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(c15th Century Korean)

Well-known and still popular Korean folk song that has been sung for over 600 years with the original being known as Jeongseon Arirang, which is the area of Korea it came from.  Having appeared in many versions throughout the centuries, the best known and most standard is “Bonjo Arirang”, normally just shortened to “Arirang”, which hails from Seoul from a much more recent time.  Other early versions of the song include “Jindo Arirang” and “Miryang Arirang”, both named after the province they hail from and “Paldo Arirang” which is used for many of the regional variations of it.

The word “Arirang” has no direct meaning in modern language as it is from ancient Korean but when split up the word “Ari” is beautiful and “Rang” is dear.  In the three verse song it describes a mountain pass named “Arirang” and although there are supposedly several passes with that name in Korea the one that is best known had its name changed from Jeongneung Pass to Arirang Pass in 1926 when the film of that name was released.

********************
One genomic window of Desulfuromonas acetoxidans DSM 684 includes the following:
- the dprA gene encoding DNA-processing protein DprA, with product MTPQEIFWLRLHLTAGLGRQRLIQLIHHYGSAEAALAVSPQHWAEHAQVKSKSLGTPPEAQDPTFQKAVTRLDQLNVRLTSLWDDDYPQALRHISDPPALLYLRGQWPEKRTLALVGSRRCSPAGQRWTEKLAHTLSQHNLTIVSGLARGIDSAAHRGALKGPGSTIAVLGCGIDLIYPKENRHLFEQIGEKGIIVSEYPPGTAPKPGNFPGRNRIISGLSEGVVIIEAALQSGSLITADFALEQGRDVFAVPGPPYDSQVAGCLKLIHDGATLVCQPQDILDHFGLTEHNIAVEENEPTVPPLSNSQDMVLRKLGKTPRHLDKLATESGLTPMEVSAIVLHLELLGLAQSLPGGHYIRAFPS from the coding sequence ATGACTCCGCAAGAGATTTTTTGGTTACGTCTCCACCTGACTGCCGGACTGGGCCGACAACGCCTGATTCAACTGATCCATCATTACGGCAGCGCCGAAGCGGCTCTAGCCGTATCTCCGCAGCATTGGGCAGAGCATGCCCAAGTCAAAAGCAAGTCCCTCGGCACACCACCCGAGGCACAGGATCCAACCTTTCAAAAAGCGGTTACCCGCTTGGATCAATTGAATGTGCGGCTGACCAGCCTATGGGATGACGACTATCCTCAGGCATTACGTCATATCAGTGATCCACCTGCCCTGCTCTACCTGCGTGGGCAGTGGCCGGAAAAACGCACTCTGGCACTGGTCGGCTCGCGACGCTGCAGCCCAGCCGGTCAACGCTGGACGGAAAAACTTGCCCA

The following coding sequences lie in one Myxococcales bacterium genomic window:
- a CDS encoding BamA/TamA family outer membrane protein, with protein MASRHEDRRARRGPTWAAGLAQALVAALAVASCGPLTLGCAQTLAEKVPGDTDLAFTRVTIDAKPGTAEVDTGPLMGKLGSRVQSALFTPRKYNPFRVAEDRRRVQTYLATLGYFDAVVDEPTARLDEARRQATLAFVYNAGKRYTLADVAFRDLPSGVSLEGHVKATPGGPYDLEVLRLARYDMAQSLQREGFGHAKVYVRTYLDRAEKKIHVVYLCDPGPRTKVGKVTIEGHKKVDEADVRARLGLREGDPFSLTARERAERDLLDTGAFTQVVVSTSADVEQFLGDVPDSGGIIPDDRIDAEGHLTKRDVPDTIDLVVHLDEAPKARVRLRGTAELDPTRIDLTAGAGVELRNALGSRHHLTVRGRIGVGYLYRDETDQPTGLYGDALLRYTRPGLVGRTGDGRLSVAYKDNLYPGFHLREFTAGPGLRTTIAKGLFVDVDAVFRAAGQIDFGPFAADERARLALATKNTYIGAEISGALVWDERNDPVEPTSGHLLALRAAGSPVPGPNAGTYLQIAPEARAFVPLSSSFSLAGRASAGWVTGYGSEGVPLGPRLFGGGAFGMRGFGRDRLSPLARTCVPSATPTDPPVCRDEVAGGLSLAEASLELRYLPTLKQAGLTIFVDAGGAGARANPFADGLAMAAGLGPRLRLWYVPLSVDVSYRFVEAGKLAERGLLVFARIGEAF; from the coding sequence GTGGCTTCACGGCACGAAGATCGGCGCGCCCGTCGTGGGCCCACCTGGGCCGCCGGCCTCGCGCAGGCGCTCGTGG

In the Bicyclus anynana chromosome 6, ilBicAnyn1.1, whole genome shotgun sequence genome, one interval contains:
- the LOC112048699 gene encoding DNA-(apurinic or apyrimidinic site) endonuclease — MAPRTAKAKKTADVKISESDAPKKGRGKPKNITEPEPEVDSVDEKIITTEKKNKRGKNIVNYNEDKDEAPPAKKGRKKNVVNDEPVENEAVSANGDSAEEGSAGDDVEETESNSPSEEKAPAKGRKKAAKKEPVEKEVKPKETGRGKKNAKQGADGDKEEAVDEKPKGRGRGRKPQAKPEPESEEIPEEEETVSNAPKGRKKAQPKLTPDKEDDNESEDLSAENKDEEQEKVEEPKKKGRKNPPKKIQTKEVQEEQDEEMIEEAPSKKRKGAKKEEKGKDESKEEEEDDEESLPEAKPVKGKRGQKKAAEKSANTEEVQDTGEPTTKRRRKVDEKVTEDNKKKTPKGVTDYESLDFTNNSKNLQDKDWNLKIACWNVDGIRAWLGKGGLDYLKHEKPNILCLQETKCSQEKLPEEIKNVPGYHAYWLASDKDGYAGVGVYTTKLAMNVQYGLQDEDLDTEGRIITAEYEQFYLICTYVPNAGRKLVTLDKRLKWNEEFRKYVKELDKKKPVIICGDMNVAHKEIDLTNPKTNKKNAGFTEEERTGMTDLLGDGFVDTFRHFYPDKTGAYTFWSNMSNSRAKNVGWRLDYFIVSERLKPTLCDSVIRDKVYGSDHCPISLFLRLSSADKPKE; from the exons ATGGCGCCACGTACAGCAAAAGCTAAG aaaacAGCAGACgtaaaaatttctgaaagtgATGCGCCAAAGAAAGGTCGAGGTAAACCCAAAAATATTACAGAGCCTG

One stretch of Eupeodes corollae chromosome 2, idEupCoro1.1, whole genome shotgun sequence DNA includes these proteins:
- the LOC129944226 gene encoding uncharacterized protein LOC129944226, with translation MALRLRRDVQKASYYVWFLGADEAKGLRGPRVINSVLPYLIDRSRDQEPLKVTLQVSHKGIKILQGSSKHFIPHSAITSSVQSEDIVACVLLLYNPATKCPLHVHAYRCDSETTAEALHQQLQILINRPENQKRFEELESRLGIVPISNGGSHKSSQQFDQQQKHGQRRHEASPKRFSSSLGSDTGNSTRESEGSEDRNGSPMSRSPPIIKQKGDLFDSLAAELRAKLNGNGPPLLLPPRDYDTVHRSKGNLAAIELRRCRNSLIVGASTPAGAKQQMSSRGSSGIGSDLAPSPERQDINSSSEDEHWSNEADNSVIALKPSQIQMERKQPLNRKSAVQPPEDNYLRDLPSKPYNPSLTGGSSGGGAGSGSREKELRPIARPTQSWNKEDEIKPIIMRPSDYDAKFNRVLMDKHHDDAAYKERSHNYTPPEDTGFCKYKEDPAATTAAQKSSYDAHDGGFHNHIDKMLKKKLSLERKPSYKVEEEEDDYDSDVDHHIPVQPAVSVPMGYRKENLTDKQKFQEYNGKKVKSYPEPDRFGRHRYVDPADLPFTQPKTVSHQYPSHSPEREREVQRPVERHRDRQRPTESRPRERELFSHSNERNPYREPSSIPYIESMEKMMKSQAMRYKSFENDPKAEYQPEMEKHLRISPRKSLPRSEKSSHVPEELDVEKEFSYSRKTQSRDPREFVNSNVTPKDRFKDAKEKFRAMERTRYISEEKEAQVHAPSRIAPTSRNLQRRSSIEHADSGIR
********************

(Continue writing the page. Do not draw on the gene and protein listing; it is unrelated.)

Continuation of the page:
It is the official march of the 7th Infantry Division of the United States Army and John Barnes Chance, who is an American composer, based his Variations on a Korean Folk Song on it.

Chanticleer recordings
Arirang (c15th Century Korean)
Teldec 16676 (CD: Wondrous Love: A World Folk Song Collection)
Arranger – Chen Yi
Bass – Eric Alatorre
Bass – Frank Albinder
Baritone – Tim Krol
Baritone – Chad Runyon
Tenor – Kevin Baum
Tenor – David Munderloh
Alto – Jay White
Countertenor – Christopher Fritzsche
Countertenor – Corey McKnight